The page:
--------------------
Be your own leader

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Posts: 1535 | From: somewhere-where am I? | Registered: Feb 2007  | Report this post to a Moderator
airforce
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quote:
Originally posted by J. Croft:
Come at people where they're at Airforce. You have to help them get to a point where they can comprehend Rand before you can talk about free market anarchism. All you libertarians need to do that.

Easier said than done, sir. Why do you think libertarians do so poorly in elections? Because the Republicans and democrats are so adept at promising things to people. The only promise a libertarian can make is, "We will leave you alone." And for the public-school-educated electorate, that just isn't enough.

So, it's an uphill battle. But we here at AWRM should be used to that by now.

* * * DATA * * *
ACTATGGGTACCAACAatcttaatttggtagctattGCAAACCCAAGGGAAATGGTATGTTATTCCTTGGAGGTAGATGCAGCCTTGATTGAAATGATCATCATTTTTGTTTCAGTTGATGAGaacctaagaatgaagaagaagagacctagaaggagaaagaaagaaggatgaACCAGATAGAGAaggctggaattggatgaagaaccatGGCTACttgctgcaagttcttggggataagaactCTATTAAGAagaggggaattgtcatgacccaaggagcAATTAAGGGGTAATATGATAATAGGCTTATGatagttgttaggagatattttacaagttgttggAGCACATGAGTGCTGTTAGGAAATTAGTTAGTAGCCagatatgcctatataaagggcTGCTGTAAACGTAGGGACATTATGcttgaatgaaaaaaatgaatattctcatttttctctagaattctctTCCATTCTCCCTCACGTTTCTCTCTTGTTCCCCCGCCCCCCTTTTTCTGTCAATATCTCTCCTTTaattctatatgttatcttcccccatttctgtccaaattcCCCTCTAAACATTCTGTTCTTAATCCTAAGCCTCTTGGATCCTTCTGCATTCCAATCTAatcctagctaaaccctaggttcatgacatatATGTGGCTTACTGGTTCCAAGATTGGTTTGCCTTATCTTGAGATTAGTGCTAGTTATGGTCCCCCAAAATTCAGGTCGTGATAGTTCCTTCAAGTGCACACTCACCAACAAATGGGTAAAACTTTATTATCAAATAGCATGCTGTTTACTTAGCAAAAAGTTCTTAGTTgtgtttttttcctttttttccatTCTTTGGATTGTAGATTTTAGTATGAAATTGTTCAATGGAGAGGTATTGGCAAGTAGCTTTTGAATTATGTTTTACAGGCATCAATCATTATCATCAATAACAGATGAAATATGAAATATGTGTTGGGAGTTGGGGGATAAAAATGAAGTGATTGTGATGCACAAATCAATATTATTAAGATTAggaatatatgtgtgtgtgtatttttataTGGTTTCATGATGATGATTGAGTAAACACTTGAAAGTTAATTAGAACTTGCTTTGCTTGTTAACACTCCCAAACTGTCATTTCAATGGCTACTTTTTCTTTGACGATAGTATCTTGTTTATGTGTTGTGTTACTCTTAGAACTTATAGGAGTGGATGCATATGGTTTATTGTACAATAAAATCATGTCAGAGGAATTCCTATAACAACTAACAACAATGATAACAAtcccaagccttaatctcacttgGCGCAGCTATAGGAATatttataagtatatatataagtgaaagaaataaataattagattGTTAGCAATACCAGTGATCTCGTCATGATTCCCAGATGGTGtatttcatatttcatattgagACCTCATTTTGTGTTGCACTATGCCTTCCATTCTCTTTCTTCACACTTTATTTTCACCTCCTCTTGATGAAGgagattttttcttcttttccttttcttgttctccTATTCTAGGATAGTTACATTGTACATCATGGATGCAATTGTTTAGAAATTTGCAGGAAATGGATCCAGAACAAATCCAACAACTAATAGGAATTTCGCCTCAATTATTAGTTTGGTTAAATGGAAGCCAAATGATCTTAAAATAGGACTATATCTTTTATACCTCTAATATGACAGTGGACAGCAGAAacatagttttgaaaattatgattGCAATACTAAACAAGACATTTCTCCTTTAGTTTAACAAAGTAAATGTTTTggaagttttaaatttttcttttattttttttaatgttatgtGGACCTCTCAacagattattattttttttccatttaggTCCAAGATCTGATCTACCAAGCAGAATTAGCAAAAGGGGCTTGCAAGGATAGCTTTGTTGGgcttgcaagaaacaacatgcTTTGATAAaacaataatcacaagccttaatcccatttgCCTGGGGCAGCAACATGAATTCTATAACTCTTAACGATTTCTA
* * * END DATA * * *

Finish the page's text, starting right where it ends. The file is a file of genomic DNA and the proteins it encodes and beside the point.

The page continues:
Onward and upward,
airforce

Posts: 17848 | From: Tulsa | Registered: Jan 2002  | Report this post to a Moderator
airforce
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Articles like this might help. The administrations own data proves Keynesian economics didn't work.

Onward and upward,
airforce

Posts: 17848 | From: Tulsa | Registered: Jan 2002  | Report this post to a Moderator
J. Croft
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quote:
Originally posted by J. Croft:
Come at people where they're at Airforce. You have to help them get to a point where they can comprehend Rand before you can talk about free market anarchism. All you libertarians need to do that.
--------------------------------------------------------------------------------

Easier said than done, sir. Why do you think libertarians do so poorly in elections? Because the Republicans and democrats are so adept at promising things to people. The only promise a libertarian can make is, "We will leave you alone." And for the public-school-educated electorate, that just isn't enough.

Not impossible. Libertarians need to give out a simplified version of their platform to the average voter, and one good way would be to ask questions:

Wouldn't you like to live with much lower taxes?